preponderance of probability could not be explored in the absence of the alleged assailants' testimony (i.e. the soldiers' testimony and/or any of the members of the mob's testimony). The failure to allow the cross-examination of Constable Phika Dlamini and perhaps the failure to stage a proper identification parade of the three men soldiers leaves the evidence adduced without the probative value required to conclude on a balance of probabilities that the assault by the soldiers is causally linked to the damage the Respondent complained of.
The Appellant submitted in its heads of argument in Court that the Appellant ought not be held vicariously liable for the actions of the unknown employees. He argued further that it was not established at trial that the soldiers acted in the course and scope of their employment with the Appellant. Appellant denies that vicarious liability was established in the circumstances of the case.
The Court a quo held (in paragraph ) of the judgment that the Respondent proved to the satisfaction of the Court that he was
why were they not charged? Curiously, how did the investigator come to identify the three as the assailants?
The question is pertinent to establish vicarious liability of the Appellant as an employer. Where it has been established that the wrongdoer is an employee of the Appellant, it is only then that the acts of an employee in the course of his employment attracts liability for the employer.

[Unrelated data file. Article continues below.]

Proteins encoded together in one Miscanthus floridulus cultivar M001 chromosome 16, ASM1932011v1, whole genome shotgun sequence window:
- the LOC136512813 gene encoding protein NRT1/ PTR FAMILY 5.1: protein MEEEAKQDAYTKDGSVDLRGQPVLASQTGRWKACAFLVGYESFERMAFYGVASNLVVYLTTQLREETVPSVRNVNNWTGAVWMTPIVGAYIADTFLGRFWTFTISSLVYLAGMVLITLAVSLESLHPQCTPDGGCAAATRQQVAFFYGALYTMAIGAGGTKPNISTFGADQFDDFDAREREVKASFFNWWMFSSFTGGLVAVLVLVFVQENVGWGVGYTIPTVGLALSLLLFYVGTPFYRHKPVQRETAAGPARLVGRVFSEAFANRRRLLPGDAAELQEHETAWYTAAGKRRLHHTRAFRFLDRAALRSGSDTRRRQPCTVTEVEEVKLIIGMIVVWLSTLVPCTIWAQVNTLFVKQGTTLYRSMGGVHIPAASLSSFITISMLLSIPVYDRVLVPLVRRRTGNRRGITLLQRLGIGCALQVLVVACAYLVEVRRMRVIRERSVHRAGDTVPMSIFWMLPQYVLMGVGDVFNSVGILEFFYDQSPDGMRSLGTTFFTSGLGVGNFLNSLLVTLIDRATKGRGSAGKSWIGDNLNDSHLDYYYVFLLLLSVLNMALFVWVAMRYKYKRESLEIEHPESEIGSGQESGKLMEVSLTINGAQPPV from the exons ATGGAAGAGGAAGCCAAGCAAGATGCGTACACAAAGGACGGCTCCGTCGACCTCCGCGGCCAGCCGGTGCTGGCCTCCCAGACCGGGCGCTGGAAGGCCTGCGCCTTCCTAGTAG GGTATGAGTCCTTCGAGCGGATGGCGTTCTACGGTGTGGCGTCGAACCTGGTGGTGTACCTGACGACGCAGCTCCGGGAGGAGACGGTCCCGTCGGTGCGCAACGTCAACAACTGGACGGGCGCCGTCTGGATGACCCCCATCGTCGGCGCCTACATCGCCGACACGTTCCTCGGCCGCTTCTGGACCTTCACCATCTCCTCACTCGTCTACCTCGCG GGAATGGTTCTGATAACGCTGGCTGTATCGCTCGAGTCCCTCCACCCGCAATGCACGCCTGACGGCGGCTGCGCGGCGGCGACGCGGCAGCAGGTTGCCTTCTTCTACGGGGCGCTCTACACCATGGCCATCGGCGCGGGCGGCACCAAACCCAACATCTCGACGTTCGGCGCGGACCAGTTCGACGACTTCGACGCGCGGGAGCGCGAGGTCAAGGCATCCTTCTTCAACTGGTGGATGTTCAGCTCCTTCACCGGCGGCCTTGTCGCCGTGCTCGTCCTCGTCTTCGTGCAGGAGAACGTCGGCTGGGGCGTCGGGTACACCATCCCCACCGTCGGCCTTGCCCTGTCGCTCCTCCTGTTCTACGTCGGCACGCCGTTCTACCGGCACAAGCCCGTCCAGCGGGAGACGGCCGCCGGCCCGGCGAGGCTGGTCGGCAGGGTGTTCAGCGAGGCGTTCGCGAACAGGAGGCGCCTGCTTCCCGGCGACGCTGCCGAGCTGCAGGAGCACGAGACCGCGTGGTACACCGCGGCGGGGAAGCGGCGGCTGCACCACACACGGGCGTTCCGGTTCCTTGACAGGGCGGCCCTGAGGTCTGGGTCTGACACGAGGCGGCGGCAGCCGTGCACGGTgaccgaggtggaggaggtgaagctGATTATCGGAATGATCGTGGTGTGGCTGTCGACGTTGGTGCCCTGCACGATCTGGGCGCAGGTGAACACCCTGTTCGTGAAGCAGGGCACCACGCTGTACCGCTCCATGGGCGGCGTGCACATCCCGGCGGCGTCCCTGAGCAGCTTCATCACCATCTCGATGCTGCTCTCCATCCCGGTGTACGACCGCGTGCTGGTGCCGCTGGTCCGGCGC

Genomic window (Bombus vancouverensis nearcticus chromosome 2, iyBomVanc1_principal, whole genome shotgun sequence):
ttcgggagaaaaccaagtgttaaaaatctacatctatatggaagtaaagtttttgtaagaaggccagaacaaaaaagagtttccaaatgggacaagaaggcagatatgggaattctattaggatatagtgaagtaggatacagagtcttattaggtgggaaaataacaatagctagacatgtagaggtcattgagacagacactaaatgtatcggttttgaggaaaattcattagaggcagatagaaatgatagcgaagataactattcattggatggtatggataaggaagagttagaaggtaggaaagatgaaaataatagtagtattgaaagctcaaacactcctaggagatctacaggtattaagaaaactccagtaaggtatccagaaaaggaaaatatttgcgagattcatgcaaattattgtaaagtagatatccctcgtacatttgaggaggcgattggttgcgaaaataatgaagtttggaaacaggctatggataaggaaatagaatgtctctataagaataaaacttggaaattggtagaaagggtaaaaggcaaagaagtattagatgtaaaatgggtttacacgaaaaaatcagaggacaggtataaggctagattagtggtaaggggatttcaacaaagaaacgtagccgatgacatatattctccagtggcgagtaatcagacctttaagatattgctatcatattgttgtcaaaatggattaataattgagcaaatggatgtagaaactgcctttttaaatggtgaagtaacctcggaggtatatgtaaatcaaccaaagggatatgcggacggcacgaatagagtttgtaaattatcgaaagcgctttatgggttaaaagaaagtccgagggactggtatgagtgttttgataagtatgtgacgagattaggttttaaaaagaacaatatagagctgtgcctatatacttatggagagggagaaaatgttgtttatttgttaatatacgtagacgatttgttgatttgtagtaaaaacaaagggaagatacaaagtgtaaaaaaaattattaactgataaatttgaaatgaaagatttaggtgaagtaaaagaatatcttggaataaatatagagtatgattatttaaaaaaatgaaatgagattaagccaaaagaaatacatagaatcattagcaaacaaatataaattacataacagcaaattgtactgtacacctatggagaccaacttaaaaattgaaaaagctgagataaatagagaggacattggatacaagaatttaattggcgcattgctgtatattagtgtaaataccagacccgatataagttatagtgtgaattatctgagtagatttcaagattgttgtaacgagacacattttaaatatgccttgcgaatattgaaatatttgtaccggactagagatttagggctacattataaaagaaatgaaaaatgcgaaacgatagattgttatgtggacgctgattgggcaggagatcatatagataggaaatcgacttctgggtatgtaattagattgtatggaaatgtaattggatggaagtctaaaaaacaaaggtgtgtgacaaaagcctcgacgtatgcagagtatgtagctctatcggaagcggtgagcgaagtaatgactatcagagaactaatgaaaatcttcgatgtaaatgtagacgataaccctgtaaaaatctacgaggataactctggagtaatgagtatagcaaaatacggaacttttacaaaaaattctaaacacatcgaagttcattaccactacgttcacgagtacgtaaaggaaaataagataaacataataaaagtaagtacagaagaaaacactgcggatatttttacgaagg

The Appellant pertinently denied in the "strongest possible terms" in its Plea that the Respondent was assaulted by certain members of the Umbutfo Defence Force. The Appellant also denied that the three soldiers were indeed the assailants on duty acting in the course and scope of their employment and placed the Respondent to strict proof thereof.
The Appellants argued that for the vicarious liability to arise, there must be a connection or nexus between the employment enterprise and the wrong to justify vicarious liability on the employer. This principle it was
submitted was illustrated in the case of Albertina Mthupha N.O. and 4 Other v Phineas Malinga and 5 Others, High Court Case No. 4437/08 at para 13, Masuku J illustrated the legal position on vicarious liability as follows:-